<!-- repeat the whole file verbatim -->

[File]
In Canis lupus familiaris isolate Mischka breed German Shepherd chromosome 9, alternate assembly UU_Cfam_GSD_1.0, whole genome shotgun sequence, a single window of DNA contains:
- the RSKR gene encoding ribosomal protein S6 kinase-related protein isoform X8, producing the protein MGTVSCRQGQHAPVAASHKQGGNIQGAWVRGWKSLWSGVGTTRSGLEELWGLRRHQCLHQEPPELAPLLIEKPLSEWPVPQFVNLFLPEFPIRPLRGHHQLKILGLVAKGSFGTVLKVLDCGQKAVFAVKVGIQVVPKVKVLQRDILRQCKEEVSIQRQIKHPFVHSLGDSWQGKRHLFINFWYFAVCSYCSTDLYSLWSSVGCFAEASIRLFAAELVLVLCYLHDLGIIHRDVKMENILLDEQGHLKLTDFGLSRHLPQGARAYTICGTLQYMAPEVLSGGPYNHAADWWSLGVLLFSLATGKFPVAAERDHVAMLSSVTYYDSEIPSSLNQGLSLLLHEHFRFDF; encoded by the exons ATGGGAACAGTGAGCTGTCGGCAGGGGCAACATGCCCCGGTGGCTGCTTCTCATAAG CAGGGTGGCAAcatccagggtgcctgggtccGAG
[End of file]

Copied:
In Canis lupus familiaris isolate Mischka breed German Shepherd chromosome 9, alternate assembly UU_Cfam_GSD_1.0, whole genome shotgun sequence, a single window of DNA contains:
- the RSKR gene encoding ribosomal protein S6 kinase-related protein isoform X8, producing the protein MGTVSCRQGQHAPVAASHKQGGNIQGAWVRGWKSLWSGVGTTRSGLEELWGLRRHQCLHQEPPELAPLLIEKPLSEWPVPQFVNLFLPEFPIRPLRGHHQLKILGLVAKGSFGTVLKVLDCGQKAVFAVKVGIQVVPKVKVLQRDILRQCKEEVSIQRQIKHPFVHSLGDSWQGKRHLFINFWYFAVCSYCSTDLYSLWSSVGCFAEASIRLFAAELVLVLCYLHDLGIIHRDVKMENILLDEQGHLKLTDFGLSRHLPQGARAYTICGTLQYMAPEVLSGGPYNHAADWWSLGVLLFSLATGKFPVAAERDHVAMLSSVTYYDSEIPSSLNQGLSLLLHEHFRFDF; encoded by the exons ATGGGAACAGTGAGCTGTCGGCAGGGGCAACATGCCCCGGTGGCTGCTTCTCATAAG CAGGGTGGCAAcatccagggtgcctgggtccGAG